Dr Garth Hugh Gilmour, Executive Director, CMJ Israel and Fellow, W. F. Albright Institute for Archaeological Research, Jerusalem

The archaeology of the Bible is a fascinating subject yet has been much maligned and open to abuse. Can archaeology be used to ‘prove’ the Bible? How reliable is the biblical text? Can the Bible and archaeology ever be compared? This course will cover several important subjects from the Old Testament period, in ancient Israel and Judah. These include the Philistines, the twin states of Israel and Judah, the Assyrian siege during King Hezekiah’s reign, and ancient Israelite and Judahite religion.

The course will provide the archaeological background to selected historical events of the Iron Age, equip participants to assess some current controversies in archaeology, and discuss basic elements of archaeology, including the role of excavation, the limits of time and space, basic terminology, important sites and personalities, significant finds and the relevance to the biblical account.



1. The early Philistines: boorish louts or cultured sophisticates?

2. A seal of King Hezekiah from Jerusalem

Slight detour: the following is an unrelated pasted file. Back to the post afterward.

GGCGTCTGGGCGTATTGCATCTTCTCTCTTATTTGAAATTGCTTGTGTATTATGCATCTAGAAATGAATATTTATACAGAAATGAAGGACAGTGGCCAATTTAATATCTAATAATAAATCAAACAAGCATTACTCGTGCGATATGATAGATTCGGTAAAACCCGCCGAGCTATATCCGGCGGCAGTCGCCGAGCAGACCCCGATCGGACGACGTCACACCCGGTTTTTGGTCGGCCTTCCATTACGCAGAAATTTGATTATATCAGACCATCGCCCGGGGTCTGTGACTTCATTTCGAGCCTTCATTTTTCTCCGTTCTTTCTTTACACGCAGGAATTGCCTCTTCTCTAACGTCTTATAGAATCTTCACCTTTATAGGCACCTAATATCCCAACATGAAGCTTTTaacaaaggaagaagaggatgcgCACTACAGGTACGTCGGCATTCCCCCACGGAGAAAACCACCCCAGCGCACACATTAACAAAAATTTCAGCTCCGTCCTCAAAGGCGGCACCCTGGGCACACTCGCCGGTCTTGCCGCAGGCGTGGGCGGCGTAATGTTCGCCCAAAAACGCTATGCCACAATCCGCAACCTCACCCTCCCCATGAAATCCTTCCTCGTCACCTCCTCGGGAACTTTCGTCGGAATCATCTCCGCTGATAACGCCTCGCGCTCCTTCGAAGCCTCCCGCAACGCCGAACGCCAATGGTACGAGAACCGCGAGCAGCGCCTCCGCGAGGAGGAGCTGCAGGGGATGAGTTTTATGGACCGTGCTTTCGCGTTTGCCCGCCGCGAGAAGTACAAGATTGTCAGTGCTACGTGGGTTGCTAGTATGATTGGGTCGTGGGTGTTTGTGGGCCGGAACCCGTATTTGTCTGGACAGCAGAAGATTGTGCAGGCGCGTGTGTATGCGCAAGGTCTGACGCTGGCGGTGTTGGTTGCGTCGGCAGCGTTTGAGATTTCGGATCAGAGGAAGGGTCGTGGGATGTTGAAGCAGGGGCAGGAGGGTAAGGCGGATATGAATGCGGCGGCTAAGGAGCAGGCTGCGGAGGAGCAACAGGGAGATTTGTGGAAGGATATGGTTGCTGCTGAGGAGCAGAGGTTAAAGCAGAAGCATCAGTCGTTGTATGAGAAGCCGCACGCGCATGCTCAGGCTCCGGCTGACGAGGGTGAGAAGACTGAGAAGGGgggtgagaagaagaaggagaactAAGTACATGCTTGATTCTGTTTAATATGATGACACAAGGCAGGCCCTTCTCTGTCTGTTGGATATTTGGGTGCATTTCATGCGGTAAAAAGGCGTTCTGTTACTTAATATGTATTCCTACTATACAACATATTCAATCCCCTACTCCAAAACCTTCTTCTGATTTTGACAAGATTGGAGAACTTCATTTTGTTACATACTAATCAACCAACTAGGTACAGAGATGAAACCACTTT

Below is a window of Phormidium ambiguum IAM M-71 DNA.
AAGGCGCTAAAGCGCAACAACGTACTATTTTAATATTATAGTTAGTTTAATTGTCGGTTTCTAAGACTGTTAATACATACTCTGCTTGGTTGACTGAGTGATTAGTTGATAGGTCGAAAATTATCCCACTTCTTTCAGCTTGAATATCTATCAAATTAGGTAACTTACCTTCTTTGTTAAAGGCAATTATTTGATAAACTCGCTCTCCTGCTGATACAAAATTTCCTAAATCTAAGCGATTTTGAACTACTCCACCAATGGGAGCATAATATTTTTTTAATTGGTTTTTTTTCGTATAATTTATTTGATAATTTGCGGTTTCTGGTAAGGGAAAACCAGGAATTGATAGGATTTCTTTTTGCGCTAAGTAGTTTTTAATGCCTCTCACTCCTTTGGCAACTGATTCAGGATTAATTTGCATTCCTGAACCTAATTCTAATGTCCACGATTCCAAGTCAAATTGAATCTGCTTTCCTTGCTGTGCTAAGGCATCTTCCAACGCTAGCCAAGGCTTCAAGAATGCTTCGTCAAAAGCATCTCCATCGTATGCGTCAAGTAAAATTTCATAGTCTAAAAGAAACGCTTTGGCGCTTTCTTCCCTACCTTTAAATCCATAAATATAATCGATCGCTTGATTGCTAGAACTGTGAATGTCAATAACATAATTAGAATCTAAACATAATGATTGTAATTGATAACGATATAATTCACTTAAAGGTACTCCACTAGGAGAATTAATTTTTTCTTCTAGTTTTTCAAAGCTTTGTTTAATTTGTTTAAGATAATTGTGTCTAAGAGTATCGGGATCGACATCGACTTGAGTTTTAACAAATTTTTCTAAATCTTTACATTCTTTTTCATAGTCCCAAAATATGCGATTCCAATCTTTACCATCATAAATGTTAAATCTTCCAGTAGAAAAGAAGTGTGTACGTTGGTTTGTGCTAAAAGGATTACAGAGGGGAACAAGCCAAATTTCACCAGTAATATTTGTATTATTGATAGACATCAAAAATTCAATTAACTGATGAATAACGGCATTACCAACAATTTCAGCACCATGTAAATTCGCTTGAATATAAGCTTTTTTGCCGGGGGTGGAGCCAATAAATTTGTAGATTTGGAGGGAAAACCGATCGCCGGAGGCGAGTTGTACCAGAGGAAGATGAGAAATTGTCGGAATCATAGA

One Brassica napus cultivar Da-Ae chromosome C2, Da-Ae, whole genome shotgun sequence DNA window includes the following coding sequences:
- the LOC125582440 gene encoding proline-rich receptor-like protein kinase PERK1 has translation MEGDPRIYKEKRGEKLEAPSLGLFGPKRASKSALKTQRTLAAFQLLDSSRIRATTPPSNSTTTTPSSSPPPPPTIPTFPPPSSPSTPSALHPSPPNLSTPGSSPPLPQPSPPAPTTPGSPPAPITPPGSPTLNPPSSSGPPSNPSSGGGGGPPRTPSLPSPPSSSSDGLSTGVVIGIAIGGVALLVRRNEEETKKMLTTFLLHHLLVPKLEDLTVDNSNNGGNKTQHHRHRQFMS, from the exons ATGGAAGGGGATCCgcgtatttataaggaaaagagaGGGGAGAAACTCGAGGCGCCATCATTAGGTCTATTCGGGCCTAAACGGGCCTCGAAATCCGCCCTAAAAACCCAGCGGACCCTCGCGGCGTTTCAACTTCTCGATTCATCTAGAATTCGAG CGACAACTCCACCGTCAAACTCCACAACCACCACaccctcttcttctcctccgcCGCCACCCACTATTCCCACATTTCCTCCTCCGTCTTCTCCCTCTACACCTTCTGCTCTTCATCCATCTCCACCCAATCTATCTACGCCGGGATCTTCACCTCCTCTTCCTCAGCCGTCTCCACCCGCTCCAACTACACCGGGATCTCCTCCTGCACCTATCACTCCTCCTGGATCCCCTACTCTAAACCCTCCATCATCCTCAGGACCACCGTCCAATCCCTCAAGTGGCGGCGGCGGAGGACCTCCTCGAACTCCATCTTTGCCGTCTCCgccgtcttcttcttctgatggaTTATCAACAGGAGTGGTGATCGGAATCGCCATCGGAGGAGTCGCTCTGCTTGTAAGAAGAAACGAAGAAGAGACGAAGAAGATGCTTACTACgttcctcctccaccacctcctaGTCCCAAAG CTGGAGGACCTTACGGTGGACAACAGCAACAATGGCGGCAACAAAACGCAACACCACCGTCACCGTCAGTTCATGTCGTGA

3. ‘Like a wolf on the fold’ – the Assyrian attack on Jerusalem

4. One God or two? Official and popular religion in Israel and Judah

5. The later Philistines: back with a vengeance


Recommended reading

Dever, W.G.  2008. Did God Have A Wife? Archaeology and Folk Religion in Ancient Israel. Grand Rapids: Eerdmans.

Dever, W.G. 2012. The Lives of Ordinary People in Ancient Israel: When Archaeology and the Bible Intersect. Grand Rapids: Eerdmans.

Dothan, T. & Dothan, M. 1992. People of the Sea. New York: Macmillan. 

Mazar, A. 2007. Archaeology of the Land of the Bible 10,000–586 BCE, v.1. Anchor Bible Reference Library. Yale University Press.

Zevit, Z.  2001. The Religions of Ancient Israel: A Synthesis of Parallactic Approaches. London: Continuum.



Date: 14 – 18 January 
Time: 6.45 pm
COURSE FEES Full: R550,00  Staff and Students R275,00
Venue: LT1 Kramer Law Building UCT